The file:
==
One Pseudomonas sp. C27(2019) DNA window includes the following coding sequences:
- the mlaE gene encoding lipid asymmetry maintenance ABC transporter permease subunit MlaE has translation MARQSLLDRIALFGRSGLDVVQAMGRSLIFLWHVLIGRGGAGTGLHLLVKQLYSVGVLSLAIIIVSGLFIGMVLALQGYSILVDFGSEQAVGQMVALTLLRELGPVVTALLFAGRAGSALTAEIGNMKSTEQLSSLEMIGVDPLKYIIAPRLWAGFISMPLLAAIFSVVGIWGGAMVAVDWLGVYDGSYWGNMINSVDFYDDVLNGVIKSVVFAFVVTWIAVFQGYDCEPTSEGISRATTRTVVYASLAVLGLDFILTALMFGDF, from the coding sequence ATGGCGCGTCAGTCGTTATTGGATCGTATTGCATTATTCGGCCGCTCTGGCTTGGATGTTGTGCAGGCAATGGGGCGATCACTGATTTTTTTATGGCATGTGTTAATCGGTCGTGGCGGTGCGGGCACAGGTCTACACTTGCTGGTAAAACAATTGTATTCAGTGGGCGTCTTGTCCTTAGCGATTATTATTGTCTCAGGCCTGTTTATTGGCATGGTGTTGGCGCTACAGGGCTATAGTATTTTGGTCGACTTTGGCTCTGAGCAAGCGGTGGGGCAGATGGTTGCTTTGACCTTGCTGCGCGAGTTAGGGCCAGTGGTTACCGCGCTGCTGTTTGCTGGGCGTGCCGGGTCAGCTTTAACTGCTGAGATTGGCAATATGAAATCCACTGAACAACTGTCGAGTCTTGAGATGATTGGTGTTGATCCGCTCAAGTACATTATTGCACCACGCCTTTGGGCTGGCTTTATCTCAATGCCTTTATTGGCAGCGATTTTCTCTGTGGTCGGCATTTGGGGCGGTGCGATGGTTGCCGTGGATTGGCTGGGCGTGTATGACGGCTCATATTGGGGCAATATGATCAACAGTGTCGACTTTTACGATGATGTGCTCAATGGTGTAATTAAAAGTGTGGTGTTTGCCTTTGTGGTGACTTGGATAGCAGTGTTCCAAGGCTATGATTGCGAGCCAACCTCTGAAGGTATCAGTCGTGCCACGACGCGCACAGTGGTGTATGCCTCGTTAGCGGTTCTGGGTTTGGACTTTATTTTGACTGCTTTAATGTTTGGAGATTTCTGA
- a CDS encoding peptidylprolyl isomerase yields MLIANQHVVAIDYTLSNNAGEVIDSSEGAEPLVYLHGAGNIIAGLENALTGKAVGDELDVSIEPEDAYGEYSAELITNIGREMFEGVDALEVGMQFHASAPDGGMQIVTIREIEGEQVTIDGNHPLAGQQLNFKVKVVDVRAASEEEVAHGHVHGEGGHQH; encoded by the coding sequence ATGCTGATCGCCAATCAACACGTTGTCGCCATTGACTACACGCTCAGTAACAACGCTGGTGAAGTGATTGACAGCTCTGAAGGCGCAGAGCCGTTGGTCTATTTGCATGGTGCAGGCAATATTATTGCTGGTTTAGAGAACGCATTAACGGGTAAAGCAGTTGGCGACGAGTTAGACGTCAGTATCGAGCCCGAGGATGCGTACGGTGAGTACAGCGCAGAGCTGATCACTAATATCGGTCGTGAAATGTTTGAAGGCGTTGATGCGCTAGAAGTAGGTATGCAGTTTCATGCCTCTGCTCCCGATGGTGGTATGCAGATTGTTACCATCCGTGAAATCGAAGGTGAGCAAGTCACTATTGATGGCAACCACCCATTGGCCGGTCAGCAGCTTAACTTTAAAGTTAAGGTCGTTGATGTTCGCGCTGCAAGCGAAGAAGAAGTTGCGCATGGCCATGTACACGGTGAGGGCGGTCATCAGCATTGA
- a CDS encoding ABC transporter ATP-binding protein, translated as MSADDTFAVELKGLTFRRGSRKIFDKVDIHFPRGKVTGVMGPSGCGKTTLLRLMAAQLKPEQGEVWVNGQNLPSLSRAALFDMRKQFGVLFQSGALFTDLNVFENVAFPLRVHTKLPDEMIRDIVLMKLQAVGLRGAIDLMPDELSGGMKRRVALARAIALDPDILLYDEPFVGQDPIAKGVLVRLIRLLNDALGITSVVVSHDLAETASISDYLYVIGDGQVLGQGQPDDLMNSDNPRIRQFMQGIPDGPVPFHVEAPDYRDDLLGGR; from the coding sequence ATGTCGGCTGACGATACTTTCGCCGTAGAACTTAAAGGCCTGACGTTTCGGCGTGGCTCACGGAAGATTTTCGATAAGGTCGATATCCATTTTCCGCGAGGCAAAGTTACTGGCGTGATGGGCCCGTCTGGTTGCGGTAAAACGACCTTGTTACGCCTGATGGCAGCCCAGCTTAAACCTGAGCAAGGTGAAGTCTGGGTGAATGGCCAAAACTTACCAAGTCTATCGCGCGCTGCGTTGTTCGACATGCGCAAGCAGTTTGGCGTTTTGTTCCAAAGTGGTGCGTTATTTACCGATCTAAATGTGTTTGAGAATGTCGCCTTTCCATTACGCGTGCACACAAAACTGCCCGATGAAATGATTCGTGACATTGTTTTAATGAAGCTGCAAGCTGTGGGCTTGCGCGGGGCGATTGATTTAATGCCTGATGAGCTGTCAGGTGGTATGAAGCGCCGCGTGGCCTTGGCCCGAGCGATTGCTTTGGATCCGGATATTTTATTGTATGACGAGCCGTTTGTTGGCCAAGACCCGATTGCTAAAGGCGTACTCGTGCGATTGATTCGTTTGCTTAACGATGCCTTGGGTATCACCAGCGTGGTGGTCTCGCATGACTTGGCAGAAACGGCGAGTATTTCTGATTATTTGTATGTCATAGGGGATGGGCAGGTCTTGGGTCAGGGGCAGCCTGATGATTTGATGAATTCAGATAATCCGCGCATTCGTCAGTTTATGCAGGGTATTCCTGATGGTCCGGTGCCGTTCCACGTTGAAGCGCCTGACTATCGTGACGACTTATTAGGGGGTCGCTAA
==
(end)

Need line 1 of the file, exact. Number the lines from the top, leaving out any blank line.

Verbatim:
One Pseudomonas sp. C27(2019) DNA window includes the following coding sequences: